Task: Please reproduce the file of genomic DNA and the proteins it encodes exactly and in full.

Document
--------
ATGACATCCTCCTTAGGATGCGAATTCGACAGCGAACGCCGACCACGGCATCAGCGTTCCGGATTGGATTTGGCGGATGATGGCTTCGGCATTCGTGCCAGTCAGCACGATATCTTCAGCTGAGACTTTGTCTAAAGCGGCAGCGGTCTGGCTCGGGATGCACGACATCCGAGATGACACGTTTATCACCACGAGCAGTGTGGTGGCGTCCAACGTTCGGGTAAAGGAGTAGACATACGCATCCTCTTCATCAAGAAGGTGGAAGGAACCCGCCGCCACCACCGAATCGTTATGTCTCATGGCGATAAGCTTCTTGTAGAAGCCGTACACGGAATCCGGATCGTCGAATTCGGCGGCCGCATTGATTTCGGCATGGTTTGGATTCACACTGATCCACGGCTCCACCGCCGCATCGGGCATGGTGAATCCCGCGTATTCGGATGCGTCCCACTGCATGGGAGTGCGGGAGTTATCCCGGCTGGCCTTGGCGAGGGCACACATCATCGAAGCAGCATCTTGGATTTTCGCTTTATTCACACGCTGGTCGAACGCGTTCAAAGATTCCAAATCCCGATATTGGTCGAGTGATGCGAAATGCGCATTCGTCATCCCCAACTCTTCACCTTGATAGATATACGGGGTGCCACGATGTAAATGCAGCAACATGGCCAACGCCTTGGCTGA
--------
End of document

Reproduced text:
ATGACATCCTCCTTAGGATGCGAATTCGACAGCGAACGCCGACCACGGCATCAGCGTTCCGGATTGGATTTGGCGGATGATGGCTTCGGCATTCGTGCCAGTCAGCACGATATCTTCAGCTGAGACTTTGTCTAAAGCGGCAGCGGTCTGGCTCGGGATGCACGACATCCGAGATGACACGTTTATCACCACGAGCAGTGTGGTGGCGTCCAACGTTCGGGTAAAGGAGTAGACATACGCATCCTCTTCATCAAGAAGGTGGAAGGAACCCGCCGCCACCACCGAATCGTTATGTCTCATGGCGATAAGCTTCTTGTAGAAGCCGTACACGGAATCCGGATCGTCGAATTCGGCGGCCGCATTGATTTCGGCATGGTTTGGATTCACACTGATCCACGGCTCCACCGCCGCATCGGGCATGGTGAATCCCGCGTATTCGGATGCGTCCCACTGCATGGGAGTGCGGGAGTTATCCCGGCTGGCCTTGGCGAGGGCACACATCATCGAAGCAGCATCTTGGATTTTCGCTTTATTCACACGCTGGTCGAACGCGTTCAAAGATTCCAAATCCCGATATTGGTCGAGTGATGCGAAATGCGCATTCGTCATCCCCAACTCTTCACCTTGATAGATATACGGGGTGCCACGATGTAAATGCAGCAACATGGCCAACGCCTTGGCTGA